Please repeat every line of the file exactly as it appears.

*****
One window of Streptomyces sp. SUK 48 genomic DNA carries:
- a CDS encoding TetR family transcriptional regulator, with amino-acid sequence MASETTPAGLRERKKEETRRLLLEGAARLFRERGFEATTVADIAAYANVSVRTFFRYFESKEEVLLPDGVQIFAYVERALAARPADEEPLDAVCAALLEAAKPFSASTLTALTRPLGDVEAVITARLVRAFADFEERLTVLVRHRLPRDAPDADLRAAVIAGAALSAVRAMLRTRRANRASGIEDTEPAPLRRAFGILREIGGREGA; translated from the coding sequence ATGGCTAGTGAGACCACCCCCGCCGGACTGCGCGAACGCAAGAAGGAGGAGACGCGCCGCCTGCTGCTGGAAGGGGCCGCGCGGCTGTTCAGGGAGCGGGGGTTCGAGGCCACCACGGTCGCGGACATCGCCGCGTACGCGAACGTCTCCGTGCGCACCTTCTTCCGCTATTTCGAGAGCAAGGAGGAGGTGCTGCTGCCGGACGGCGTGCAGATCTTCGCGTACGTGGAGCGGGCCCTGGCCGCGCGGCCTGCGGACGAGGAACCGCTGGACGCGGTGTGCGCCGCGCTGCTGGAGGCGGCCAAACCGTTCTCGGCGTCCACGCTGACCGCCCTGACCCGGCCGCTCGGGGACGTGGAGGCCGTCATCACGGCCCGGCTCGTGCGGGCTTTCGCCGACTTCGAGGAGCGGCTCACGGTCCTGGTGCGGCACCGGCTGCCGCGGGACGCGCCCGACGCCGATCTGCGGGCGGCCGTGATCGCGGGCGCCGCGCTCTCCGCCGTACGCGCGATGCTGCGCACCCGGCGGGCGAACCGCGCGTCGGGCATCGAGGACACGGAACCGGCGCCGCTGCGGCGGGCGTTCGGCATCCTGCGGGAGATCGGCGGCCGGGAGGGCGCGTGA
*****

One window of Streptomyces sp. SUK 48 genomic DNA carries:
- a CDS encoding TetR family transcriptional regulator, with amino-acid sequence MASETTPAGLRERKKEETRRLLLEGAARLFRERGFEATTVADIAAYANVSVRTFFRYFESKEEVLLPDGVQIFAYVERALAARPADEEPLDAVCAALLEAAKPFSASTLTALTRPLGDVEAVITARLVRAFADFEERLTVLVRHRLPRDAPDADLRAAVIAGAALSAVRAMLRTRRANRASGIEDTEPAPLRRAFGILREIGGREGA; translated from the coding sequence ATGGCTAGTGAGACCACCCCCGCCGGACTGCGCGAACGCAAGAAGGAGGAGACGCGCCGCCTGCTGCTGGAAGGGGCCGCGCGGCTGTTCAGGGAGCGGGGGTTCGAGGCCACCACGGTCGCGGACATCGCCGCGTACGCGAACGTCTCCGTGCGCACCTTCTTCCGCTATTTCGAGAGCAAGGAGGAGGTGCTGCTGCCGGACGGCGTGCAGATCTTCGCGTACGTGGAGCGGGCCCTGGCCGCGCGGCCTGCGGACGAGGAACCGCTGGACGCGGTGTGCGCCGCGCTGCTGGAGGCGGCCAAACCGTTCTCGGCGTCCACGCTGACCGCCCTGACCCGGCCGCTCGGGGACGTGGAGGCCGTCATCACGGCCCGGCTCGTGCGGGCTTTCGCCGACTTCGAGGAGCGGCTCACGGTCCTGGTGCGGCACCGGCTGCCGCGGGACGCGCCCGACGCCGATCTGCGGGCGGCCGTGATCGCGGGCGCCGCGCTCTCCGCCGTACGCGCGATGCTGCGCACCCGGCGGGCGAACCGCGCGTCGGGCATCGAGGACACGGAACCGGCGCCGCTGCGGCGGGCGTTCGGCATCCTGCGGGAGATCGGCGGCCGGGAGGGCGCGTGA